black-and-white to me may be shades-of-gray to my fellow -- I am ready to
truly become wise.
There is a Midrash which states that there is one letter in the Torah for
every single Jew. Every one of us has his own unique understanding of the
Torah and his own angle on truth. No one has the monopoly on the word of
G-d. And only when the student of the Talmud is prepared to grow out of his
own limited perspective and view the Big Picture has he truly embarked on
the path to Wisdom.
"Who is strong? He who conquers his evil inclination:" Our mishna teaches us
that strength should not be measured in physical might and fighting ability,
but in restraint and the controlling of one's passions. Rabbeinu Yonah
observes that ben Zoma -- as seen from the verse he quotes -- does not even
entertain that physical strength might be the determinant of a man's might.
Human beings rate pretty low as far as that is concerned. Being one of the
weakest, slowest (relative to our size), most delicate (in terms of what our
stomachs can take, extreme temperature endurance, etc.), longest to mature
of the animal kingdom, we have very little to brag about. G-d did not seem
to invent us as His wondrous masterpieces of grace, strength or endurance.
If we see ourselves as nothing more than physical specimens -- if our
self-image is based on our macho -- we are trading in the far higher goals
G-d has in mind for us for something which just does not fit the spec's.
The quoted verse does, however, contrast one who is slow to anger to a
warrior. (R. Yonah understands the "strong man" of the quoted verse to mean
a soldier.) Warriors at least exhibit some level of bravery and
self-discipline. A soldier who can survive basic training and endure harsh
battle conditions or a commander who can orchestrate a military campaign
demonstrate true valor -- of character as well as of body.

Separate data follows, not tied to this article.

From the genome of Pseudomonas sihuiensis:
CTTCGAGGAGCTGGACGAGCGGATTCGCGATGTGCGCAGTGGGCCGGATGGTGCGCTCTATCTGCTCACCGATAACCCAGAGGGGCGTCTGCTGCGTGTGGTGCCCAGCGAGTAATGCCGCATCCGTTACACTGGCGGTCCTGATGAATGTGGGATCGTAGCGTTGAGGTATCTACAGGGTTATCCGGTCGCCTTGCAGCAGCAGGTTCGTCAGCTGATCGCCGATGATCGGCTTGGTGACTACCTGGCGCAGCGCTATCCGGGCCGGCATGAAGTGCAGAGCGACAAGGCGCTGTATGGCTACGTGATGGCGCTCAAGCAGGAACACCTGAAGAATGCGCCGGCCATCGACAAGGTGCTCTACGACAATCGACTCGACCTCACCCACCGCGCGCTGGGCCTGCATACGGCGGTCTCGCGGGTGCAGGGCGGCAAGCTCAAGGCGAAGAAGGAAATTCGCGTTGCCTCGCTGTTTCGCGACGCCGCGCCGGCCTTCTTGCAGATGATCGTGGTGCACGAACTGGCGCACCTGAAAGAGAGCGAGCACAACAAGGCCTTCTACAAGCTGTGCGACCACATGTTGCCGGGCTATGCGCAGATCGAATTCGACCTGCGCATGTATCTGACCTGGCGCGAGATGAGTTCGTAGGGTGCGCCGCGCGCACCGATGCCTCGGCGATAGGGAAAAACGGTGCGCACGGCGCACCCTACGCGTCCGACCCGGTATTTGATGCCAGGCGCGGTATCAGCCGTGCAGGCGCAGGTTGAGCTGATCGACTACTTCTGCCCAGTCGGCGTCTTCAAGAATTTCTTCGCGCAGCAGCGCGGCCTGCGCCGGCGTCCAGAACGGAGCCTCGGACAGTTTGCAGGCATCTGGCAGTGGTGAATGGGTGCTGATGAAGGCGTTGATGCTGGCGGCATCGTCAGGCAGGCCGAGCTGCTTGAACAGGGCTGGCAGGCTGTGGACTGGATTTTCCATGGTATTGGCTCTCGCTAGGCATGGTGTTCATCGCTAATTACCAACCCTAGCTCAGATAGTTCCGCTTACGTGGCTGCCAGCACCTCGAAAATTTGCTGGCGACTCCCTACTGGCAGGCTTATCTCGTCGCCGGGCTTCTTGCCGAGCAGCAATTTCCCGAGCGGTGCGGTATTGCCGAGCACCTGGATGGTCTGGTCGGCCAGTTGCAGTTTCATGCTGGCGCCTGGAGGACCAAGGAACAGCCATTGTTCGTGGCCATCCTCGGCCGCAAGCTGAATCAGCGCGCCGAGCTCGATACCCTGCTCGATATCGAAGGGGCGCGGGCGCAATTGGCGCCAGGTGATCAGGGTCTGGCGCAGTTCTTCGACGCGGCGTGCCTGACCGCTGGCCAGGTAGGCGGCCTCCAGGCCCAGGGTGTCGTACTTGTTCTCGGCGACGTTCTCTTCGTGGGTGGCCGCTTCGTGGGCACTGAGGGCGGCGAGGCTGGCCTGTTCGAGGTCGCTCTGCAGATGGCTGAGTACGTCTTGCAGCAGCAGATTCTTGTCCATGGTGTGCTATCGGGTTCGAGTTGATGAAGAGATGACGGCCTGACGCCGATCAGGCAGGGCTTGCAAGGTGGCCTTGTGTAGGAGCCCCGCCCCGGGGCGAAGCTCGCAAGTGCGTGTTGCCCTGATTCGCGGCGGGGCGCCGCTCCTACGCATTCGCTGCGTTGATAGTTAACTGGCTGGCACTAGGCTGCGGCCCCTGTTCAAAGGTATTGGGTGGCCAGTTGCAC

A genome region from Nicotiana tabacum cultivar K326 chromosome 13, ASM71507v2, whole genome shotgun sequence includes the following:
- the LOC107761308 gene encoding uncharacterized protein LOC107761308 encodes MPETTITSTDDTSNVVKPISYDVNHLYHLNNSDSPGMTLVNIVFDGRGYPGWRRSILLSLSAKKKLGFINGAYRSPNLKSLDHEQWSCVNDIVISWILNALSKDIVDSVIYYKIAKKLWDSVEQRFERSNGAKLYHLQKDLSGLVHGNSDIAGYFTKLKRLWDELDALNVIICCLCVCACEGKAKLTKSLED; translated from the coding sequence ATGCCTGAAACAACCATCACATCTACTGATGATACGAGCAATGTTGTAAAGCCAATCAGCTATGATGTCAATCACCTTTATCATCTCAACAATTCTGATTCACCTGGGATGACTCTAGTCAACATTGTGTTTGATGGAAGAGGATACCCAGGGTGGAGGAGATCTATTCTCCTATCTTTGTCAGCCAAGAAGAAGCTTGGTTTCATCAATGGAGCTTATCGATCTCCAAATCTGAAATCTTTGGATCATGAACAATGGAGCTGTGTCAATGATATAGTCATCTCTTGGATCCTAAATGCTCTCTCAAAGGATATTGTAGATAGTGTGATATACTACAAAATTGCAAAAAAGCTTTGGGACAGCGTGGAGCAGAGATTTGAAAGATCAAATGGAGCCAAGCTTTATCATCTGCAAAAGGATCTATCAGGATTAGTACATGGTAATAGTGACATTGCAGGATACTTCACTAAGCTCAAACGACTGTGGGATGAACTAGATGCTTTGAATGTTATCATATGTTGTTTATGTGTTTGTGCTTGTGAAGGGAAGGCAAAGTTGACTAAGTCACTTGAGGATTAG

(One cannot help but notice the high proportion of presidents and national
leaders who preceded their political careers with successful military
careers. My sense is that this is only in part due to the heroics associated
with military distinction. The voting public may also have a sense that
someone who has the necessary self-discipline and strength of character to
run a battalion may just have the super-discipline required to run a country.)
To this ben Zoma states that nothing matches willpower. True strength is
that of the spirit; that of the body is different in kind. "Passive"
behavior -- not losing one's cool when the kids are infuriating, holding
oneself back when insulted, resisting temptation -- may appear more as doing
"nothing" than acting with strength. (What could be more "manly" than
banging on the table, slamming the door, and yelling at the top of your
lungs?) But as our Sages correctly observe, it often takes far greater
strength to do nothing than to react and to overreact. Strength is
controlling the animal that lurks within. Rashness, violence, thinking with
one's muscles -- all of these are forms of losing one's control and one's
humanity, and in the final analysis, are signs of weakness.
One final interesting observation is the universality of this law. As we
know, there are Seven Noahide Laws -- seven fundamental laws which G-d
commanded upon all mankind (see
http://www.aish.com/jl/jnj/nj/The-7-Noachide-Laws.html). Possibly, six of
them are ones we'd "expect" to see -- do not kill, steal, commit adultery,
etc. One, however, is a little off the beaten track -- not to eat a limb
severed from a living animal. Somehow, that does not strike us as one of the
fundamental tenets of human morality. What is so crucial about it? Why did
G-d deem it so far-reaching as to command its observance on the entire world?
I once heard R. Noach Orlowek of Jerusalem explain as follows. What is the
theme of this commandment? In a word, self-restraint. Don't just take
whatever you want whenever you want it. You want to eat meat? *Raw* meat?
Immediately?! At least wait until the animal is dead. This is not a matter
of religious ritual or living ascetically. That was not commanded on all
mankind. But one thing was: Don't be an animal. This is universal; it is a
simple matter of and fact of our humanity. A person cannot live, nor can
society function, if people do nothing more than satisfy their desires --
whenever they want, wherever they want. The Seven Laws do not tell us we
must be Jews, but they do tell us we must be humans. Really not so much to
ask of us, but above all else this is what distinguishes us -- what crowns
us -- as G-d's masterful creations.